Leonard Cohen, Antisemitism and Neverthelessery

Three via Engage:

1. Jonathan Freedland on the boycotters' ignorant exhortation to Leonard Cohen not to go to Israel. Interestingly, Chris from Cafe Crema is a big fan of Leonard Cohen, who is also featured by my fellow "contrarian" Poumista here.

2. Norman Geras on the "It doesn't matter if criticism of and attitudes to Israel are anti-Semitic, so long as they are also anti-Zionist" attitude, as expressed by various Guardianistas.

3. David T takes up the theme, describing it as "neverthelessery", and uses it to argue for a re-founding of the anti-racist movement. Extract (some hyperlinks added):

There are some who are prominent within anti-Zionism who are also opponents of anti-semitism. Andy Newman, and even George Galloway, have been fierce in their condemnation of anti-Jewish racism. Yet, when it comes to the crunch, they’re enthusiastic “neverthelessers”. You can’t cheer on Hamas - hand money over to Hamas, even - but either ignore or attempt to explain away their genocidal antisemitism, and still claim to be an anti-racist.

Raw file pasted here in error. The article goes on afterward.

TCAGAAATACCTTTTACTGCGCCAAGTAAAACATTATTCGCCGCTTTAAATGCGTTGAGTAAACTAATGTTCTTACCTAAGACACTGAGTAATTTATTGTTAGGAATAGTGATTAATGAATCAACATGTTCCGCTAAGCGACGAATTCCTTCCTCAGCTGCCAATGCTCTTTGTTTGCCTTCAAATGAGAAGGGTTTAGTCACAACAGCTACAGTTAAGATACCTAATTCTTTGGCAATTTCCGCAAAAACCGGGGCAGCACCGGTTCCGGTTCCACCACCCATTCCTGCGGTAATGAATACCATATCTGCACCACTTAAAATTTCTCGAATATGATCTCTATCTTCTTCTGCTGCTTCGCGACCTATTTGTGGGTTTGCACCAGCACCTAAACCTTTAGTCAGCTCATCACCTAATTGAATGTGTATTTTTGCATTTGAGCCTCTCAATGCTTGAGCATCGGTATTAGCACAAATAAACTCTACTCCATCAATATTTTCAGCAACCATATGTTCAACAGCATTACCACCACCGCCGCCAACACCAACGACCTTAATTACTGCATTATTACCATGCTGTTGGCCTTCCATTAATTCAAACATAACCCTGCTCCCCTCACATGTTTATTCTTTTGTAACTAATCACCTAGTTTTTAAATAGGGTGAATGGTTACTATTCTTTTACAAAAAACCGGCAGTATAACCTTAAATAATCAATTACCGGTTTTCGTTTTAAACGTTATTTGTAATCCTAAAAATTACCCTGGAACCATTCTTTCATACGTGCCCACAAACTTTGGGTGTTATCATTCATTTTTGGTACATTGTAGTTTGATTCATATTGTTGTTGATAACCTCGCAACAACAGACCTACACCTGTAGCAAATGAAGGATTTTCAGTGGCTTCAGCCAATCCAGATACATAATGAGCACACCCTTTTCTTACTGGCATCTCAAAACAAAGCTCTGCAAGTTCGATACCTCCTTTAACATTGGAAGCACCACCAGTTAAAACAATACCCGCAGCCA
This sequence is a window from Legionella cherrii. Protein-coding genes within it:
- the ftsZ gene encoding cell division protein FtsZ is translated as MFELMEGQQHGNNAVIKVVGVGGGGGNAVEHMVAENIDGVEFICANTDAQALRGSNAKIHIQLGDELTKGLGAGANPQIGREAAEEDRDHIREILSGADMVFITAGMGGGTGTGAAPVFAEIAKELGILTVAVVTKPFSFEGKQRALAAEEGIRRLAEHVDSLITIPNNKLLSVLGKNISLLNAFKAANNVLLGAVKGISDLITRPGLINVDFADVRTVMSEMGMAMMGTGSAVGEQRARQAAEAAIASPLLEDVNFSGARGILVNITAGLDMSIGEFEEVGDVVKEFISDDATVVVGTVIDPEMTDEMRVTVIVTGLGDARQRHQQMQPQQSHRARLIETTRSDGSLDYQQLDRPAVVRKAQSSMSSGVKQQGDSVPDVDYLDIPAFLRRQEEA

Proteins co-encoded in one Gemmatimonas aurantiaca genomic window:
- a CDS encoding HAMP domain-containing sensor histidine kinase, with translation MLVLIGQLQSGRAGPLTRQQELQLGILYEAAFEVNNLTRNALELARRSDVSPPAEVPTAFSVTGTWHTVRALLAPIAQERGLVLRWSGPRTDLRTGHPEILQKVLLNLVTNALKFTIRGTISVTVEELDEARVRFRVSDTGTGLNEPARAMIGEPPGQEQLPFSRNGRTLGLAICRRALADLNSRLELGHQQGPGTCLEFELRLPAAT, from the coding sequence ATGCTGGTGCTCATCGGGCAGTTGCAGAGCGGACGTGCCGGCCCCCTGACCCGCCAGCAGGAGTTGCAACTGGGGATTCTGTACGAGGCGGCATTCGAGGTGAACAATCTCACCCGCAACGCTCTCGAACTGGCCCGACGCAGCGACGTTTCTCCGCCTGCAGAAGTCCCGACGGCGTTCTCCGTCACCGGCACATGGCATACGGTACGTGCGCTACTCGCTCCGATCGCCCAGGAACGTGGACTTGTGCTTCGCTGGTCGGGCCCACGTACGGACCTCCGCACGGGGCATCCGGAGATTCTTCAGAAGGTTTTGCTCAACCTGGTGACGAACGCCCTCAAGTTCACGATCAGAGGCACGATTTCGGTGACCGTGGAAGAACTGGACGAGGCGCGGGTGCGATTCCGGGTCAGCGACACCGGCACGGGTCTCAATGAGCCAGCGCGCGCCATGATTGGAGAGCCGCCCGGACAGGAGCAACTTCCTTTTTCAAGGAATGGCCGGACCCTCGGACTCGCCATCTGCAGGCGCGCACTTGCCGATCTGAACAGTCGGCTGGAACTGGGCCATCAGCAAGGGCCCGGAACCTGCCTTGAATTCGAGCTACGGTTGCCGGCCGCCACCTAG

This, incidentally, is why a new anti-racist politics - one that will never, ever tolerate strategic racism - is more vital now, than ever.

Pic from NYT, h/t Graeme.
See also Martin M.


Graeme said…
re: the Freedland article about Leonard Cohen--Cohen still observes the Sabbath even when he's touring (source here).
bob said…
That's a cool hat he's wearing in the pic in the NYT article. Am stealing it for the post.
ModernityBlog said…
bob, but couldn't that be a new variation of an old theme, so instead of them saying "some of my best friends are...", what you'll hear is "Of course, I like Leonard Cohen, but and this is a big but..." etc :(
Frank Partisan said…
It is absurd to think anything is gained from Leonard Cohen not going to Israel, or a modern dance concert cancelled. The boycott of Israel only hurts workers and the left.
Bob said…
RE- Yes, totally counter-productive. I can see an argument for, arms divestment, but the boycotters seem to target the spaces in Israeli civil society that are surely those we should be supporting: the arts and academic sectors, where the pro-peace voices most flourish.

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